Tasman’s tracking just nicely
Assistant coach happy with progress made by the Makos
Leo Crowley’s right where he’d hoped he’d be at the pointy end of this year’s Mitre 10 Cup rugby campaign.
After a late resurgence to complement some early setbacks and various disciplinary irregularities, the Tasman Makos are heading into their sixth straight post-season campaign. And now just several months into his new role as Tasman’s assistant coach, that’s all Crowley could ask for really.
Fourth-placed Tasman meet Counties-Manukau in their final regular season match in Pukekohe this weekend with a semifinal berth already secured. Crowley’s never doubted the credentials of a talented Tasman team. It’s just taken them time to find their feet, highlighted by last Sunday’s stirring 31-18 win over Auckland in the wet at Trafalgar Park.
Momentum is on Tasman’s side and while their semifinal opponent has still to be determined, Crowley was confident that the Makos would embrace the challenge.
‘‘Momentum’s massive, we’ve won six out of seven and the confidence is there,’’ Crowley said in the build up to the Counties clash.
‘‘Obviously you want to get third because it gives you that slight hope that if things went your way you could host a final, you know, if you finish fourth you can’t host anything.
‘‘So we’ll be doing our utmost to beat [Counties] and let the other games happen as they happen.
‘‘It’s pretty tough having your short week late in the season because you’re already carrying a few bruises. But everyone’s got to go through it and we’ve finally done ours so that’s good.’’
It’s been an enjoyable process for Crowley as he’s watched a relatively new set of players develop throughout the season. He said the union was indebted to people such as assistant coach Andrew Goodman and fitness trainer Jimmy Holden for their early season input as Super Rugby players gradually filtered back into the system.
That reintegration was something that the management team needed to address ahead of next season’s campaign although he was always confident that the players’ talent would eventually shine through. It’s been a steady but rewarding process.
‘‘The skill factor out there the other day [against Auckland] was really high considering the conditions because you don’t play in that weather very often these days. We’ve basically just been slowly building and I think the Waikato game was a turning point.
‘‘Obviously we were 0-2 and a bit of pressure was starting to build. But we’ve had some really good patches, we’re the only team to beat Wellington this year and we scored 24 unanswered points against them.’’
Indiscipline has been an issue though, with Tasman players receiving seven yellow and two red cards this season. Centre Levi Aumua was sent off for a tip tackle against Otago, while winger Viliami Lolohea suffered same fate after receiving consecutive yellow cards against Taranaki. .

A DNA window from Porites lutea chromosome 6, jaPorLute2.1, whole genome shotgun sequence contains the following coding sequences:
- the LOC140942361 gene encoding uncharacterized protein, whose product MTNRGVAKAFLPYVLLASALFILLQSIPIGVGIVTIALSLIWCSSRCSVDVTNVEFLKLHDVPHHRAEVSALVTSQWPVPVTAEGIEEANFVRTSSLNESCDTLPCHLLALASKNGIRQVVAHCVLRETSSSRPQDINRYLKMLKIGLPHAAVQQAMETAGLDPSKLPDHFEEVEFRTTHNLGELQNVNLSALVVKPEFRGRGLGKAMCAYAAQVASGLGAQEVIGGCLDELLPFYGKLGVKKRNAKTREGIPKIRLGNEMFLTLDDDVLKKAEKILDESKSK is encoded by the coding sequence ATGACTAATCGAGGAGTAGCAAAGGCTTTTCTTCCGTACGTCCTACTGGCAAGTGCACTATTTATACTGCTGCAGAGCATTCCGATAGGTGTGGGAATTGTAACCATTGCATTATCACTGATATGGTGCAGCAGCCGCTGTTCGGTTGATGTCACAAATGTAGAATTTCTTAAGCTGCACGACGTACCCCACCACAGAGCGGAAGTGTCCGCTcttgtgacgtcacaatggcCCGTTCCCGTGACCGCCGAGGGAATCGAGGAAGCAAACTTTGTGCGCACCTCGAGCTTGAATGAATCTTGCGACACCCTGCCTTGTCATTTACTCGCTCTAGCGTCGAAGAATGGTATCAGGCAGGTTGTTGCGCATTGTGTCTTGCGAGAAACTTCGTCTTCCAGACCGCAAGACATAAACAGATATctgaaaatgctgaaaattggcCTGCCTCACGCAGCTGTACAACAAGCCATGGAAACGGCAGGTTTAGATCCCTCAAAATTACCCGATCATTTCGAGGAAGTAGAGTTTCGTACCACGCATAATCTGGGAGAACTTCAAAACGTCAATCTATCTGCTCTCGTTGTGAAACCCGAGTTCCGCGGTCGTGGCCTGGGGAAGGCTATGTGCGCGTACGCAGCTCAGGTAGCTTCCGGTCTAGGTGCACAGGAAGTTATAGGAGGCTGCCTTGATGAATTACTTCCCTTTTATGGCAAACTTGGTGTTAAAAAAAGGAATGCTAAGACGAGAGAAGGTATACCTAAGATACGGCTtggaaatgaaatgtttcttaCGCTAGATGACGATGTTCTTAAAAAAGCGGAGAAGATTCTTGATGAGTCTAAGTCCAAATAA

‘‘We’ve probably been unlucky with one or two. Yeah, the red cards have hurt us, specially the Taranaki one, yet at the end of the day, we only lost that game by 14 points and we scored four tries and we definitely weren’t happy about how we played.
‘‘We’ve definitely talked about how hard this competition is with 15 [players] let alone 14, so it’s just individual mindset really.
‘‘We’ve had one lift tackle and two times not getting off the ground for a high ball, so they’re easily addressed, it’s not as if they’re intentional.
‘‘They could be termed as accidents or a slight moment of bad decision. It is what it is, we want them to be physical and we want to control the space around us so it’s just a few discussions, nothing major.’’
Crowley said that handing North Harbour just their second loss of the season in Blenheim was also significant.
‘‘I thought the North Harbour game in Blenheim was a really good performance. We fired out of the blocks and that’s probably where we have been lacking a little bit. We like to run the ball, we don’t kick as often as some other sides so when it clicks, we’re pretty hard to control.
‘‘It was an important game for us North Harbour because they’ve physically beaten up opposition and our forwards matched them and that’s probably a good thing going forward.
‘‘I think we’ve definitely got the team to get to the big dance as such, but Canterbury and Taranaki are the two king pins at the moment. But I don’t think it worries Tasman having to go away and play them on their home deck. It comes down to 80 minutes doesn’t it?’’
Tasman assistant coaches Leo Crowley, left, and Greg Somerville share their thoughts before a match.